All of the units in the game are vehicle based, with the Armored Assault Vehicle being the backbone of any force and acting as any regular tank. Variety comes in with Railguns, offering much needed range, but easily countered with the fast Light Attack Vehicle and cruisers, slow moving but packing a huge punch, with artillery cruisers and battle cruisers, the latter simply being a mega tank. Support vehicles are also available, from a support cruiser that repairs your units and salvagers, which are your resource gatherers, gathering resources placed around the map or demolishing wrecks of star ships and salvaging resources and artifacts from them.
Artifacts collected from these salvaging operations are applied to the Sakala which can improve its defenses, weapons systems and cooling ability. The latter being one of the most important aspects as you have a number of points to allocate to the Sakala, in either armor, repair, weapons or sensors. As you apply more, you are using more energy and generating more heat, go over the cooling ability and your carrier will take constant damage until it eventually overloads. The downside is that while there is a chance of missing a few artifacts throughout the game, there’s no other variety or customization offered, as all of them are active, all the time.
Deserts of Kharak has a number of minor, and some major, issues. The campaign tends to feel like too much of the same thing, slowing down dramatically after the first few missions. While it does offer a number of exciting moments and events, you’ll quickly get tired of doing the same objectives time and time again. Compounded into this is the fact that the AI doesn’t lend itself to creating memorable moments. It’s downright stupid at parts, rarely defending itself from aerial attacks or attacking in any surprising way. The AI issues are visible with your own units too, particularly the aerial units which will circle your carrier for ages in a failed attempt to land, before you intervene and manually force them to.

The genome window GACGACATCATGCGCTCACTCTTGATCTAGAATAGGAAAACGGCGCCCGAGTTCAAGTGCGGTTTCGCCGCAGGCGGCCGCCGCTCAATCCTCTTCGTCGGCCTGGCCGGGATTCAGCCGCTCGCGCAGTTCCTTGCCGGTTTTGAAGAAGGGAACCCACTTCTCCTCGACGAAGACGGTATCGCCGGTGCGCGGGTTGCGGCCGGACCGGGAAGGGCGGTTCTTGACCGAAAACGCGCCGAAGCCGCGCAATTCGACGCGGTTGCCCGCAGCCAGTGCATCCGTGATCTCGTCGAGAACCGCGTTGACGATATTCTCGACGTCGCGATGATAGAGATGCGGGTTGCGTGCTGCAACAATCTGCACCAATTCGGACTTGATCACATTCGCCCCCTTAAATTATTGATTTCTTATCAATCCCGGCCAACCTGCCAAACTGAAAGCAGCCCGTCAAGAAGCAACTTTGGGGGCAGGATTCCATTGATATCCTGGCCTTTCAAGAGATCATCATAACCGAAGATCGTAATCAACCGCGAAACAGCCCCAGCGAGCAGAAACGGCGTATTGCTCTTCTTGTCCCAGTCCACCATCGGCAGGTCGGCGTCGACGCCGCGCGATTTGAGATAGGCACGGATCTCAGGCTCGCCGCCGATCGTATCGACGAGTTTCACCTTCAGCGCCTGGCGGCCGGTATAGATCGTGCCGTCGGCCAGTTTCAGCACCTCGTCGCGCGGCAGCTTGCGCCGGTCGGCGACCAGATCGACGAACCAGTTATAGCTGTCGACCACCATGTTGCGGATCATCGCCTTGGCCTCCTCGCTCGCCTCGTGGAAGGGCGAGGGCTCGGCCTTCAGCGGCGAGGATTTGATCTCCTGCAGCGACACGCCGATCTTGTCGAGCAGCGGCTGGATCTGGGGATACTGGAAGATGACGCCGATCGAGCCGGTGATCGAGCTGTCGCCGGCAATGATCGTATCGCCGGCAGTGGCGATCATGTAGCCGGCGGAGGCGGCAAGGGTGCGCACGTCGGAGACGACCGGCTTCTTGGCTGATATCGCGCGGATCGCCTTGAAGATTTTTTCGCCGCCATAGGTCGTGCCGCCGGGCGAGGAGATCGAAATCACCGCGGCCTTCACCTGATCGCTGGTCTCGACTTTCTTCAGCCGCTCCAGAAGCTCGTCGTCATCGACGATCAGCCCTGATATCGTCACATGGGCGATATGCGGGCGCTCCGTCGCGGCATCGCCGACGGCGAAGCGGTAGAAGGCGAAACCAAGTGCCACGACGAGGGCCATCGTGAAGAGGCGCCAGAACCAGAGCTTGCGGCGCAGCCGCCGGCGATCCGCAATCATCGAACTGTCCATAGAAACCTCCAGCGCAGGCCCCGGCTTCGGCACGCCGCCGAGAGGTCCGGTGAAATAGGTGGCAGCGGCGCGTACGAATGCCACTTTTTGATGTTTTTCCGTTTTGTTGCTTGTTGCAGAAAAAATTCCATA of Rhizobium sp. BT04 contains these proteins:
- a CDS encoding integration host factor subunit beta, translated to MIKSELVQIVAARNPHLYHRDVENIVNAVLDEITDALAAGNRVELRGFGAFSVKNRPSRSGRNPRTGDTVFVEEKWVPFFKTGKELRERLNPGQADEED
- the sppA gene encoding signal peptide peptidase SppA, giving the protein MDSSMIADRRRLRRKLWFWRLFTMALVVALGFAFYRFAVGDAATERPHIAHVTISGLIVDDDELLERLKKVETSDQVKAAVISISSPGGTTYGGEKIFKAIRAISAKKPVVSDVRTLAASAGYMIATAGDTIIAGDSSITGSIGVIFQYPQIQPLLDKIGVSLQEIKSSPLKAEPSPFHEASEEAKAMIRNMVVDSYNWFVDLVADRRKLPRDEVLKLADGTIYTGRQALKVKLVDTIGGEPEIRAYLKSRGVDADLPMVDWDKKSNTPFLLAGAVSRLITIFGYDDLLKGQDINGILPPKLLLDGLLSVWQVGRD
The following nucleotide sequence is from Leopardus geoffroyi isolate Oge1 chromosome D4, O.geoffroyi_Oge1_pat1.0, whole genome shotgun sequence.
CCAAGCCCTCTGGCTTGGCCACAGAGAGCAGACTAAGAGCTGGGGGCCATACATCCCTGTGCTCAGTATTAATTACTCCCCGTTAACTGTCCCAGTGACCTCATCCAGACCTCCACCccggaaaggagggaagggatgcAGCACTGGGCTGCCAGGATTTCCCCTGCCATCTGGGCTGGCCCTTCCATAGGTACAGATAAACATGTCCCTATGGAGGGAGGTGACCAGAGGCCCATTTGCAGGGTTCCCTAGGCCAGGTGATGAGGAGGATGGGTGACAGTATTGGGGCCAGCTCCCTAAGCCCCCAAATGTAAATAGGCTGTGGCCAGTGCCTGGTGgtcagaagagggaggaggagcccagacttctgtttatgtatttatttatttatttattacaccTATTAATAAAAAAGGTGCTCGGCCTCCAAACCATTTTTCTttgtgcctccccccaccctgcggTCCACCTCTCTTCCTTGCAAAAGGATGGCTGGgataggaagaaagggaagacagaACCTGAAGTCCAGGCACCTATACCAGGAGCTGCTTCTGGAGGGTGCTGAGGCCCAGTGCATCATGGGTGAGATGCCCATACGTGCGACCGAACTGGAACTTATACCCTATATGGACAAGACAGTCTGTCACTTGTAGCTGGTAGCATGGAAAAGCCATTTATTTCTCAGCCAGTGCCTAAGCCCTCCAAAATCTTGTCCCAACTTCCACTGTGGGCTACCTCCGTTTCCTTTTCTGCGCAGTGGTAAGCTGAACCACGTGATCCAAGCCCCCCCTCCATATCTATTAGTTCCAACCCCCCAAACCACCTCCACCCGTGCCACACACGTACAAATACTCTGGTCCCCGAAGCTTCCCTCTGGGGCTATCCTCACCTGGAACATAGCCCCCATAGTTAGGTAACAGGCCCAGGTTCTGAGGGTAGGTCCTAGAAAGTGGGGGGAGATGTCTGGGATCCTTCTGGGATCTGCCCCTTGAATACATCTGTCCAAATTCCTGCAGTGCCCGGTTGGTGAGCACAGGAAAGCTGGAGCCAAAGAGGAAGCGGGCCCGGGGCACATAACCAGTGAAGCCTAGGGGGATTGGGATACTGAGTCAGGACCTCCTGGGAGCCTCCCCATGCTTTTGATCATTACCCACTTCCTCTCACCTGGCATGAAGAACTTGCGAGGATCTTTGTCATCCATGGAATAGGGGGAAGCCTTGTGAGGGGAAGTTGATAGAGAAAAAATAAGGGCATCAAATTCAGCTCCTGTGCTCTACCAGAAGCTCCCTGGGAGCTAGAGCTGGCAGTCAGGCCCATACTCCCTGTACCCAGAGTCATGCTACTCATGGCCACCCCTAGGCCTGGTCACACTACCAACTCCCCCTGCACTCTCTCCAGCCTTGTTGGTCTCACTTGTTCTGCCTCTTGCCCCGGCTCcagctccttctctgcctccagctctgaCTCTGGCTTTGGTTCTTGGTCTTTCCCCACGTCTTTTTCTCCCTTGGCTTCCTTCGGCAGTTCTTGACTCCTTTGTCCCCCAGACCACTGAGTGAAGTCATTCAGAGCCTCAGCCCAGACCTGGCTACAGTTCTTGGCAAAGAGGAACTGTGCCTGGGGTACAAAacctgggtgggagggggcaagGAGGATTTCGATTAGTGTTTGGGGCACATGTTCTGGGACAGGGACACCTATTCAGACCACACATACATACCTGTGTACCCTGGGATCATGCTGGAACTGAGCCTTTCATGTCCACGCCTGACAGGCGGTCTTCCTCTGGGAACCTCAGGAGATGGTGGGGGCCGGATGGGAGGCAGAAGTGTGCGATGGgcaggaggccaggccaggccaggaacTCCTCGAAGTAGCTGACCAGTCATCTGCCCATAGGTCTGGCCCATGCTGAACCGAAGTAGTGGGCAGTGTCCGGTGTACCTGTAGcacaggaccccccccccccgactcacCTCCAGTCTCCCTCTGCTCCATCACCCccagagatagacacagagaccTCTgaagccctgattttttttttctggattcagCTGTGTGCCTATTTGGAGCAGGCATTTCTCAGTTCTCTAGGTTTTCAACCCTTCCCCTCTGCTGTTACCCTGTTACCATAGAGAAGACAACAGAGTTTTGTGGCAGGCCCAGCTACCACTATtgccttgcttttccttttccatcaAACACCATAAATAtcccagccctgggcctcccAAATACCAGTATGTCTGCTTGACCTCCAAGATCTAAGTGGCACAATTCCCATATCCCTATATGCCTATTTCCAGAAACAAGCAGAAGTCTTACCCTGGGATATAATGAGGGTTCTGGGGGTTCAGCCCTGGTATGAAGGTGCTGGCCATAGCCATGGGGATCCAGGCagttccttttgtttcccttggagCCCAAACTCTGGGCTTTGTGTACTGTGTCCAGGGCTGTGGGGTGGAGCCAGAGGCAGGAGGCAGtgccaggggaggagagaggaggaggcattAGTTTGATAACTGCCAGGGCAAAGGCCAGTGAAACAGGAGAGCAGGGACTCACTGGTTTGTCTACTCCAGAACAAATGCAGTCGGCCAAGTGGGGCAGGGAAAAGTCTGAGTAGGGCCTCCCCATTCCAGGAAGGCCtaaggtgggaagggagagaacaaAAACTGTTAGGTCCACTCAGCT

Where the game really disappoints and annoys is with the camera. Despite Deserts of Kharak being purely desert based, which limits the variety of scenery to a huge level, it still looks brilliant. The vehicles are excellently designed and zooming in lets you see all the small, intricate details found throughout. However, that’s about all you can do with the camera. It’s limited in how far you can zoom out, you often have to fight with the camera to get a decent angle to see the combat and if you build up a sizable number of units, selecting them all becomes a bigger task than beating the enemy.
One thing that needs to be mentioned is that the audio design is wonderful. In any battle, campaign, skirmish or multiplayer, there’s a large amount of background chatter that feels perfectly natural and offers you a better feel of how the battle is going and indicates any new enemies that have come into range far better than using the camera ever could. Working with this is the combination of excellent ambiance, from the wind in the deserts, the hum of the vehicles and the sounds of a far-off battle, and an utterly fantastic soundtrack.
Strong, with bouts of excitement, is the best that can be said about Deserts of Kharak. The multiplayer is nonexistent, with no community to speak of, but the campaign makes up for it by offering an interesting, albeit monotonous at parts, expedition through the desert which offers tactical challenge when the persistence is factored in. While not living up to its namesake, it’s captured the essence and offers a strong entry that’s well worth taking the time to play.
While not Homeworld as we know it and featuring bugs and a few issues, Deserts of Kharak is still a strong entry for the franchise and a strong RTS. Offering variety to the fast-paced twitch strategy games that are prevalent, the slow paced, tactical approach on offer here is a welcome change.
- The persistent campaign offers more consequence in your decisions and A slower paced and more methodical strategy, combined with the best use of terrain in a strategy game since Company of Heroes, gives Deserts of Kharak a fresh feel compared to the fast-paced twitch style of strategy games that are more prominent.
- The multiplayer mode is anemic to say the least, lacking in content and players and beyond the campaign, which gets monotonous in the middle, there's little else other content. In game, the camera is something you have to contend with frequently and the game still has a number of bugs.